About the Project
Healthy ageing in the Western world relies on healthy diet, sufficient exercise and avoiding risk factors such as smoking, alcohol consumption or environmental stressors, but is partly also defined by the genetic setup of an individual. For the majority of people, co-morbidities emerge with age. One prime example for an age-related cardiac co-morbidity is atrial fibrillation (AF), the most common cardiac arrhythmia. AF is prevalent in the aging population (affecting 7 in 100 over 65 years) and associated with a high risk of stroke and development of heart failure . Insights into the molecular mechanisms of AF in pre-clinical studies have led to the identification of potential preventative agents, such as the inhibition of Ca2+ /calmodulin-dependent protein kinase II (CamKII) . However, targeting of this enzyme appears currently not a viable preventative option, as inhibition of CamKII has detrimental effects on the brain and its memory functions. Specific targeting of CamKII inhibitors to the heart, but not to the brain, would be a pre-requisite for exploring CamKII inhibition as a therapeutic option for AF.
The aim of this studentship is therefore to engineer nanoparticles  allowing specific delivery of preventative agents to the heart. To achieve this, the student will work with an interdisciplinary team of supervisors consisting of chemists with significant experience in nanotechnology and drug delivery, and a biologist with expertise in inherited cardiac conditions, using world-class facilities at the University of Birmingham. Nanoparticles will be synthesised in the School of Chemistry and cardiomyocyte specificity achieved through the display of peptides, mimicking ligands which interact with cardiomyocyte-specific surface receptors. Cargos will initially include reporter genes or dyes and will evolve to therapeutic agents in the later stages of the project. The efficient targeting of nanoparticles will be tested in cardiac in vitro systems, making use of mouse primary atrial and ventricular cardiomyocytes and human induced pluripotent stem cell derived cardiomyocytes. This work will take place in the dedicated Institute of Cardiovascular Sciences. In the later stages of the project, the potential benefits of nano-particle delivery for preventative agents (e.g. CamKII inhibitors) will be assessed in a cellular model system of arrhythmia, making use of genome-edited induced pluripotent stem cell derived cardiomyocytes and electrophysiological read-outs.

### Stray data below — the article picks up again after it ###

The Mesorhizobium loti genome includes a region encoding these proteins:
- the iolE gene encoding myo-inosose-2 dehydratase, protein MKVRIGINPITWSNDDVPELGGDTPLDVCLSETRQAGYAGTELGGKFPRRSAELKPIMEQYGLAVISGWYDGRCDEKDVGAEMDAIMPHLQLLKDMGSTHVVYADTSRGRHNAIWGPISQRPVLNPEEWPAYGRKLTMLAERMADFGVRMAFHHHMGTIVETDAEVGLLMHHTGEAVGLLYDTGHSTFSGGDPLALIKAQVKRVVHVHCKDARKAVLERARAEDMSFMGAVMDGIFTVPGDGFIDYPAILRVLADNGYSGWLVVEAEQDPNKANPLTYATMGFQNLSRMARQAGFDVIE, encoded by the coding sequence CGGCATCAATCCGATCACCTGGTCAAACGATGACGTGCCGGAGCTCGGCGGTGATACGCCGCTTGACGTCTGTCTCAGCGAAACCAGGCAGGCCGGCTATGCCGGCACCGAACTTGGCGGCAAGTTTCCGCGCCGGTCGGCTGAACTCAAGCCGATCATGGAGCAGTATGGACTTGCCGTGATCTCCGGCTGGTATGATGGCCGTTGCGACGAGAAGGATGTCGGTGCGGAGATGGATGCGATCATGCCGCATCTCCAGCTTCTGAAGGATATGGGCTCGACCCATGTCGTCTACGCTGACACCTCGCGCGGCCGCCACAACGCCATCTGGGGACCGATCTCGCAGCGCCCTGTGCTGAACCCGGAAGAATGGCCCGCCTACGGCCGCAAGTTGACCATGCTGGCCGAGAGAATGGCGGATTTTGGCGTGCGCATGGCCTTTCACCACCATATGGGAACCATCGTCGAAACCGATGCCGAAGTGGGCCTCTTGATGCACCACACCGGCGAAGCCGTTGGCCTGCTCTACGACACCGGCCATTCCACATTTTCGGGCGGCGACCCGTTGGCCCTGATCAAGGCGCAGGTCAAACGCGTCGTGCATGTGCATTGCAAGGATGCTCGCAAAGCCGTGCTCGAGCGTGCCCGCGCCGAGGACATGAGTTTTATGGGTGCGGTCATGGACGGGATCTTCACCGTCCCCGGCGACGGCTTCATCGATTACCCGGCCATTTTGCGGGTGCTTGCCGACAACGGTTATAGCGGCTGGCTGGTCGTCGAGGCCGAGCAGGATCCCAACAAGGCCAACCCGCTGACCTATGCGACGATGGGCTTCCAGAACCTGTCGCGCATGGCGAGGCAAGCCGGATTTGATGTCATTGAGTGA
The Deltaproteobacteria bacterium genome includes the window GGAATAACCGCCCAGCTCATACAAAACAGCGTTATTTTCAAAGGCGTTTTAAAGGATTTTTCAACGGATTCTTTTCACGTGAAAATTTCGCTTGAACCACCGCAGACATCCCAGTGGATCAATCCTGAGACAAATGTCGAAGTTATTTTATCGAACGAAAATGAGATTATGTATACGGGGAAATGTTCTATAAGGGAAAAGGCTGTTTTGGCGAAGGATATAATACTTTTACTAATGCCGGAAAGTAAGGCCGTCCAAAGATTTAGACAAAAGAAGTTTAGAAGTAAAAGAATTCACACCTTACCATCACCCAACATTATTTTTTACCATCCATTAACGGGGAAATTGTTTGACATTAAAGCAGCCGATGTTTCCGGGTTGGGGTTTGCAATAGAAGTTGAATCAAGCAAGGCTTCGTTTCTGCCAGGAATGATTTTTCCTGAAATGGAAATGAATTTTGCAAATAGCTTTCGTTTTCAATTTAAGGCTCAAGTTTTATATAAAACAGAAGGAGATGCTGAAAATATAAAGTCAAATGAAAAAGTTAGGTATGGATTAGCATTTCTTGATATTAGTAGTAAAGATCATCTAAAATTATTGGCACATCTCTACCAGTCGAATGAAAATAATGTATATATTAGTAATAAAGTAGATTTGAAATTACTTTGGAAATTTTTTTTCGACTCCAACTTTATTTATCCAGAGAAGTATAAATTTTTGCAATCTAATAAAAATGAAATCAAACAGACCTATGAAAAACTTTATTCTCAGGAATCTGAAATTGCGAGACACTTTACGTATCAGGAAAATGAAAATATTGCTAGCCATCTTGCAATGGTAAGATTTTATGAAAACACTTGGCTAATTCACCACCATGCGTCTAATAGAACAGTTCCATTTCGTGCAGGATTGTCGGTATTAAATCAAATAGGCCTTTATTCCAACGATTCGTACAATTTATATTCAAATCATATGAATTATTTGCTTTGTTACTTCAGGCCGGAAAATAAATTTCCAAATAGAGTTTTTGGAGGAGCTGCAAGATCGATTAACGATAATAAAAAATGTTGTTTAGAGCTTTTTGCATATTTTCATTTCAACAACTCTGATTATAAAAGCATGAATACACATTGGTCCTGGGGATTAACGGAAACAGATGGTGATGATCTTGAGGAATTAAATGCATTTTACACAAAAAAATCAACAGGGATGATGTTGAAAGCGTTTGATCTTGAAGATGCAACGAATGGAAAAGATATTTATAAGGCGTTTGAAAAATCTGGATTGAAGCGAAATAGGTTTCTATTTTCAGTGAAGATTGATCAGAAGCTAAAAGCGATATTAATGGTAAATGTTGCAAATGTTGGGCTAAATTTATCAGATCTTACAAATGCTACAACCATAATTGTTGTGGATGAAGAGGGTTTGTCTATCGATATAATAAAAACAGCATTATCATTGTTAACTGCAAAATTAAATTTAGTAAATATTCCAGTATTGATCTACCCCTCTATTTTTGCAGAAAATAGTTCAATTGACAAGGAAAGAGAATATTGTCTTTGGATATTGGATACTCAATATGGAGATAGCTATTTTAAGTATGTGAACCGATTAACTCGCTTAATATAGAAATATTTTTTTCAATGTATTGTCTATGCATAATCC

Lead supervisor: Prof Rachel O’Reilly (School of Chemistry)
Co-supervisors: Dr Katja Gehmlich (MDS, Institute of Cardiovascular Sciences) and Dr Amanda Pearce (School of Chemistry)
Rauschenbach, M, Lawrenson, SB, Taresco, V, Pearce, AK & O'Reilly, RK 2020, 'Antimicrobial hyperbranched polymer-usnic acid complexes through a combined ROP-RAFT strategy', Macromolecular Rapid Communications. https://doi.org/10.1002/marc.202000190
Azad, A, Poloni, G, Sontayananon, N, Jiang, H & Gehmlich, K 2019, 'The giant titin: how to evaluate its role in cardiomyopathies', Journal of Muscle Research and Cell Motility, vol. 40, no. 2, pp. 159-167. https://doi.org/10.1007/s10974-019-09518-w
Ehsan, M, Kelly, M, Hooper, C, Yavari, A, Beglov, J, Bellahcene, M, Ghataorhe, K, Poloni, G, Goel, A, Kyriakou, T, Fleischanderl, K, Ehler, E, Makeyev, E, Lange, S, Ashrafian, H, Redwood, C, Davies, B, Watkins, H & Gehmlich, K 2018, 'Mutant Muscle LIM Protein C58G causes cardiomyopathy through protein depletion', Journal of Molecular and Cellular Cardiology, vol. 121, pp. 287-296. https://doi.org/10.1016/j.yjmcc.2018.07.248
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